Two years ago, my parents and I took the Veer apartment tour. Beautiful, 37-story leaning glass towers. Clean, sleek, minimalist spaces. A great gym and an infinity pool on the top floor. Pool table, spa—all at a reasonable price. It seemed too good to be true, and I probably would have signed the one-year lease if I hadn’t discovered the also-too-good-to-be-true Meridian condos on Flamingo and Koval, a block off the Strip. My friend Henry (I’m calling him Henry, though that’s not really his name) took the Veer plunge. He’s been there for about two years.

“What do you like about living on the Strip?” I ask him. After a long pause, he finally says, “That’s a good question.”

Henry is 24. Before moving into CityCenter, he lived with his parents. He’s been dating his girlfriend for three years, and she lives with him now, at Veer. They plan to move out soon.

He thinks on my question some more. “I guess the best thing about my place is the view. It makes me feel alive. The mountains, the airport and the planes, the roller coaster at New York-New York, the construction. I can see the town evolving.”

An Inside Look at Veer Towers

Sometimes Henry takes in the view from a more detailed perspective. “This is going to sound creepy, but I have a pair of binoculars, and sometimes it’s fun to watch people. I had one friend over, and he spent three hours looking out the window at the people in Aria.”

If Henry’s favorite thing about living on the Strip has been the view, his least favorite has been the wind. More specifically, the noise the wind made against the Veer towers: “a high-pitched humming noise—like a tuning fork.”

Henry lives about halfway up the west tower, and even on days when the ground was calm, the wind would sometimes howl in his apartment. “This sound is so loud and annoying I can’t hear myself think. … I tried putting on earphones and listening to music, but the sound cuts through that.”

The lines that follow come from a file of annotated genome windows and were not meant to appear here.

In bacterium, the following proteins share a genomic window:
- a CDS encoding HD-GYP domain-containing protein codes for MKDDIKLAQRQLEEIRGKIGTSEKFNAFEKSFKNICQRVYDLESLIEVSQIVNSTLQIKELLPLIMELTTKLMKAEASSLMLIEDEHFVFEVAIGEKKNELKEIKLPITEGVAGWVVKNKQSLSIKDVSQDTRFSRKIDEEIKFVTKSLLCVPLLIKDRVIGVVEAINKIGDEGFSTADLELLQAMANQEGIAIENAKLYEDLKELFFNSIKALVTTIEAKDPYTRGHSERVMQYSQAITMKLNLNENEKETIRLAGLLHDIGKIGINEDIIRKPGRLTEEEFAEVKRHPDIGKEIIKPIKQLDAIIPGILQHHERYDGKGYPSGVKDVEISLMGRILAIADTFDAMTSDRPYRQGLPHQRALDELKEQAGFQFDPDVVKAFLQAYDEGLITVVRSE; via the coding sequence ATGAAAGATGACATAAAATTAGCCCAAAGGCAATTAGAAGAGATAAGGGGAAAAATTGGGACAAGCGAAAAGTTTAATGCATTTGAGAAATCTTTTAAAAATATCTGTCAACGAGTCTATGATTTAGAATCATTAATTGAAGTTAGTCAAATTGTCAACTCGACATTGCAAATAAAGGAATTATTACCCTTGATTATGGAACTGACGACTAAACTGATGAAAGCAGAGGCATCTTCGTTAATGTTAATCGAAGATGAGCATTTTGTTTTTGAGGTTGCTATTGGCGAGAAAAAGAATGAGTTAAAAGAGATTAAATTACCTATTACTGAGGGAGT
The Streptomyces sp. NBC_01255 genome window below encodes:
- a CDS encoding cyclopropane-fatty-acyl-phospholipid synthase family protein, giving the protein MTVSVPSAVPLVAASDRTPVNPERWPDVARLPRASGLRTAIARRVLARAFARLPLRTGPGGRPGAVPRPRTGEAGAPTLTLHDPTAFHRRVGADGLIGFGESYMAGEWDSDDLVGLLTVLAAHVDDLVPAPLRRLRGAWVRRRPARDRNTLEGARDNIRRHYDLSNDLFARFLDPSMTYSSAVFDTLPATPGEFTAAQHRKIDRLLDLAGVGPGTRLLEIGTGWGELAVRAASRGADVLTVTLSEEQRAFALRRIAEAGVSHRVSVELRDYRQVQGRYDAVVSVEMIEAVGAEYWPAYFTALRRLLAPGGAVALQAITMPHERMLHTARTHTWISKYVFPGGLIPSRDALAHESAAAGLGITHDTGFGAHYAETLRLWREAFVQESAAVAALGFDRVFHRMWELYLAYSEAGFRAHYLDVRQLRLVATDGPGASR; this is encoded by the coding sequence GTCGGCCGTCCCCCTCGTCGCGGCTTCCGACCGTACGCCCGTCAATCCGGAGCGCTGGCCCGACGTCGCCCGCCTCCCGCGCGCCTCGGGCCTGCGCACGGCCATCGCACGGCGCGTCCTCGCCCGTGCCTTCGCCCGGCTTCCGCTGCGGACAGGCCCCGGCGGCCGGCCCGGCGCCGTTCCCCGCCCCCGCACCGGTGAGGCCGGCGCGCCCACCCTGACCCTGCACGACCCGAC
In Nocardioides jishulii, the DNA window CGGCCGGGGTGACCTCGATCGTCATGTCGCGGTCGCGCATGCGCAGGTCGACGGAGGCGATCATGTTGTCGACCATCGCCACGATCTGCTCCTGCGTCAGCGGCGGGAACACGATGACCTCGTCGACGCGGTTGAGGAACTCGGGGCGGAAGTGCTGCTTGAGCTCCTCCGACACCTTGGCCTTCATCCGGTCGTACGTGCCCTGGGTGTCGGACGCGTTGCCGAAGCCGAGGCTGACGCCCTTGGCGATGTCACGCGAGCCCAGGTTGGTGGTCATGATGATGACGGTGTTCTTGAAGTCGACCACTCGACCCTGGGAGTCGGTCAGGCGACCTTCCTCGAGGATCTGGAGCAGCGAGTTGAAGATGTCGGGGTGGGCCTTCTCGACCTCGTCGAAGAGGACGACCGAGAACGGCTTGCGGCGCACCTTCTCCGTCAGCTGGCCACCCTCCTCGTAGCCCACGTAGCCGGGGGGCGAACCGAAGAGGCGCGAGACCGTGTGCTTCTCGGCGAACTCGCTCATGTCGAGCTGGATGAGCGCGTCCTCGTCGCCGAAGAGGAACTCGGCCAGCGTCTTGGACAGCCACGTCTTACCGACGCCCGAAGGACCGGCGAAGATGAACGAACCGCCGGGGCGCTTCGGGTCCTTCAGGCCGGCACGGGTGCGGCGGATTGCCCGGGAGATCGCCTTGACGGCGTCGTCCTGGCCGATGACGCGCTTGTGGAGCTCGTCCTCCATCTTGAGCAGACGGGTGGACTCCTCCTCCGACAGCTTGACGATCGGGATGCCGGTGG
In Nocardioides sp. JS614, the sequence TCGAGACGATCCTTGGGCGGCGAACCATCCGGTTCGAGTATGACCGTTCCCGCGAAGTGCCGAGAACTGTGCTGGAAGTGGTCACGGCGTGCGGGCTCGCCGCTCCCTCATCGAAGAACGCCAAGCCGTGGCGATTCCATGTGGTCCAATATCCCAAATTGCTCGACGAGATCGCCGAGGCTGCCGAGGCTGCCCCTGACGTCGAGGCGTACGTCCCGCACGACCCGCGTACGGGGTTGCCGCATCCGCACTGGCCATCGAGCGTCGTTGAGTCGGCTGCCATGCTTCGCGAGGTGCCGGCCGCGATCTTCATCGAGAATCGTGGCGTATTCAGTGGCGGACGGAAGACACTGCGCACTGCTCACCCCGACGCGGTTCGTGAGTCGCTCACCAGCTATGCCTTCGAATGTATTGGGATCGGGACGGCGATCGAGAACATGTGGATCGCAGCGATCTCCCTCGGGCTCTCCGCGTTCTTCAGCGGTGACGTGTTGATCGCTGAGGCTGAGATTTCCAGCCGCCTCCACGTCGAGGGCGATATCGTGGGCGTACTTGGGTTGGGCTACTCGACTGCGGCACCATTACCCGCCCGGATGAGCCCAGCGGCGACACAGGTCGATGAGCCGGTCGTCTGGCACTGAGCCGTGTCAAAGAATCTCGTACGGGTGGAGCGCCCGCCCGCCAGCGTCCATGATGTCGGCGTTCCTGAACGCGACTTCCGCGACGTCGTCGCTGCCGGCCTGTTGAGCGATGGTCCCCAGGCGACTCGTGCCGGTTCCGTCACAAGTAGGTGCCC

Years back, Veer put a plan in place to deal with the noise: relocation.

“When it happened,” Henry explains, “you called down to concierge.” If something was available at Vdara, you could move to the hotel for the night. If not, you’d have to stay put.

Henry experienced about 15-20 wind incidents over the past two years, but recently it hasn’t been a problem. MGM Resorts spokesman Gordon Absher explains why: “Adjustments to sunshades at Veer have addressed the previous acoustical issue during strong winds. Field and computer-aided models allowed us to analyze and reduce the wind’s interaction with the shades, which are both part of the building’s aesthetic look, as well as a sustainability feature.”

One of Henry’s neighbors at Veer is ER doctor Christopher Nevarez, who’s also lived there for about two years. He’s happy there—happy at CityCenter, happy on the Strip.

“There’s not much off the Strip to entice me away,” Christopher says. “I haven’t really cooked a meal in the two years I’ve lived here. Nothing I make could compare to the dining options just an elevator ride away.”

Living on the Strip also jells perfectly with Christopher’s work demands. “Vegas in general—but the Strip in particular—is conducive to life as an ER doctor. We’re a 24/7 culture. Our sleep and wake cycle is screwed up to begin with, so we need things open and available to us at all hours. In that sense, Strip life is perfect.”

I ask Christopher whether the noise, the fast pace or the tourists ever bother him.

“I see every stumbling drunk on a pair of 6-inch stilettos as a potential patient.”

In September 2012, Planet Hollywood announced that reality star Coco Austin would take over for reality star Holly Madison in Peepshow. Coco moved to Vegas shortly after the announcement and immediately settled into a suite at the hotel, where she performs six nights a week.

“Ice was still in New York filming Law & Order: SVU when I first came to do the show,” Coco says of her husband, rapper/actor Ice-T. “He would come out and stay in the hotel with me on days off, or I would try to go home and enjoy time with him.”